March 22, 2005


GOP Governors Cut State Workers' Rights (ROBERT TANNER, 3/21/05, AP)

Republican governors in a few spots across the country are angering state employees by removing one of organized labor's strongest tools — the right to collective bargaining.

Governors in three states who've taken the step say it's about making government more efficient or being fair to non-union workers. Critics say it's political payback for labor's traditional support of Democrats and part of a wider shift to undermine workers in favor of big business.

Within hours or days of taking office this year, Mitch Daniels in Indiana and Matt Blunt in Missouri eliminated collective bargaining agreements for state employees, affecting about 50,000 workers. Kentucky Gov. Ernie Fletcher did the same when he took office in 2003. In each case, the agreements had only been granted by executive order, not by law.

In Mississippi, where state employees don't have collective bargaining rights, GOP Gov. Haley Barbour supports a legislative effort to eliminate existing civil-service protections. In Oklahoma, the GOP-controlled state House approved a measure to repeal a law granting collective bargaining to municipal employees.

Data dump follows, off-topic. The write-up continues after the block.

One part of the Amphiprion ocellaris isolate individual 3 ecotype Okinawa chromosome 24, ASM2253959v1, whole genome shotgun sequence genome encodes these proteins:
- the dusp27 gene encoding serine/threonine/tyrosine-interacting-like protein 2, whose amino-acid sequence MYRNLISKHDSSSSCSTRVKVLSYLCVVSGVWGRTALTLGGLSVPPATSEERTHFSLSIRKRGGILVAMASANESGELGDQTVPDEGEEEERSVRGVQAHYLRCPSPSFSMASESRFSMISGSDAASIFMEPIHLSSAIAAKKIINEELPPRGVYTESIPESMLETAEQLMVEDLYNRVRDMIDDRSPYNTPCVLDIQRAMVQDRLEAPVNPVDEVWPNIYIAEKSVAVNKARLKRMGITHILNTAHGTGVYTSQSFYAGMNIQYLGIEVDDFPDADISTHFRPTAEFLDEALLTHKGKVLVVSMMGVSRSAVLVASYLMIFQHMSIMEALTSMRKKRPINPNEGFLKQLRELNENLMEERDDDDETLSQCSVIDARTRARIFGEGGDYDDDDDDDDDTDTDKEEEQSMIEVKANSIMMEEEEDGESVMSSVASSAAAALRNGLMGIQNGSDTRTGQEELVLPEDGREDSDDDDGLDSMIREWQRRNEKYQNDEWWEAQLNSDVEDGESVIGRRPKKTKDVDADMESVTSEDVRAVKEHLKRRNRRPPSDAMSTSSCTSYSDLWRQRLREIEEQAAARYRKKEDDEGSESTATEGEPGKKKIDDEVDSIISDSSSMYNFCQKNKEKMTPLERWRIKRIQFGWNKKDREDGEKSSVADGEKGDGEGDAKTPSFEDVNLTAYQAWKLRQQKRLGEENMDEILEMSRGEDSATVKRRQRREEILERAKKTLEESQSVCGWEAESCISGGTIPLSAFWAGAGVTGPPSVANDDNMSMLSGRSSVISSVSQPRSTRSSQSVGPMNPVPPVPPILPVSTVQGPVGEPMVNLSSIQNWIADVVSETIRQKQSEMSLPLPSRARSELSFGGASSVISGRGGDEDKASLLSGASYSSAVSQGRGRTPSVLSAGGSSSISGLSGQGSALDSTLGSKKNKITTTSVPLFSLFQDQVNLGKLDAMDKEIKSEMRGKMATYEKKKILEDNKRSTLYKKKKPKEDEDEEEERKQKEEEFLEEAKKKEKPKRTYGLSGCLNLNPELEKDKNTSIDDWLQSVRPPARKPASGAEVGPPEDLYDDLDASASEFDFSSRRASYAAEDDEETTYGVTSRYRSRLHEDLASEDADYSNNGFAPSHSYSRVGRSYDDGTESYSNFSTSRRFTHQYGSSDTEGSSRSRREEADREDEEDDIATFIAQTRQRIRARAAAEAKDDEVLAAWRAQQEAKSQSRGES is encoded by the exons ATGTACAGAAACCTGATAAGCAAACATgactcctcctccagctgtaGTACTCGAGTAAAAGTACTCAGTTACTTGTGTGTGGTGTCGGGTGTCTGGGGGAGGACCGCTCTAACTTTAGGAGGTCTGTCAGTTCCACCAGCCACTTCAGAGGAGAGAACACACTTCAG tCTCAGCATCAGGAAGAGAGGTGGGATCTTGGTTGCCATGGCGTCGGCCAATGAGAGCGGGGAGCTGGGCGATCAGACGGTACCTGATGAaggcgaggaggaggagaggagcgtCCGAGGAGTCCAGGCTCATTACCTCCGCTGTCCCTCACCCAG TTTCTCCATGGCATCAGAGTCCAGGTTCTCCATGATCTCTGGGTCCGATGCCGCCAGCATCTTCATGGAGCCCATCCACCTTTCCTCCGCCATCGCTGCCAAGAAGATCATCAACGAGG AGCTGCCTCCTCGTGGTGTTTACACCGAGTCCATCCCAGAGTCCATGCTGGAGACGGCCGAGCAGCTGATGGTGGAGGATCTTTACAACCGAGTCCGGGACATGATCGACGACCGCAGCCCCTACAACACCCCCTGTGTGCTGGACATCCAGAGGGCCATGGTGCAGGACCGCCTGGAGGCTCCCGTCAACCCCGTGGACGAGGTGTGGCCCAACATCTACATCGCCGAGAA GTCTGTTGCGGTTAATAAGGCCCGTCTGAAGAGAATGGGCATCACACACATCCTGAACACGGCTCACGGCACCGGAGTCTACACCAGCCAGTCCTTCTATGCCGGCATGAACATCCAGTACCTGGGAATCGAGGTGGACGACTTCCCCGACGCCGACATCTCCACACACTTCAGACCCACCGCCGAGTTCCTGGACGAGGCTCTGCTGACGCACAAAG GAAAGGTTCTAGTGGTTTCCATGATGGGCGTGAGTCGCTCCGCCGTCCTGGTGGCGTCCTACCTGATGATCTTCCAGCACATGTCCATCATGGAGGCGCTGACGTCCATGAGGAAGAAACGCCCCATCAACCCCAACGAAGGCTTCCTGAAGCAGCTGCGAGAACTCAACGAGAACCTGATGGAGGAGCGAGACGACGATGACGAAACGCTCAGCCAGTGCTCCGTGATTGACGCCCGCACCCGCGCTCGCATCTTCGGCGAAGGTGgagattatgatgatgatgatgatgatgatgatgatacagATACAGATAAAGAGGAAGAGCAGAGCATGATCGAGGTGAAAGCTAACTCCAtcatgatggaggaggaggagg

You have to like the part that accidentally refers to state governmet as "big business."

Posted by Orrin Judd at March 22, 2005 12:00 AM

"You have to like the part that accidentally refers to state governmet as 'big business'."

So true, oj. At this point, however, if California is any indication, its not about public unions per se; its about balancing state budgets. Given that public union demands are the biggest chunk of state budgets, however, they gotta go.

Posted by: Fred Jacobsen (San Fran) at March 22, 2005 1:31 AM

Civil service protections were designed to protect workers from political retribution and from having to kickback part of their income to a political machine. Today, the vast majority of civil servants are associated with the Democratic Party and their unions are important sources of funds for the Democratic Party, just as in the days when the court clerk and the teacher had to kick back 2% of their salaries to the ward boss who got them their jobs.

So how can civil service protections be said to have done their job?

Posted by: bart at March 22, 2005 11:28 AM
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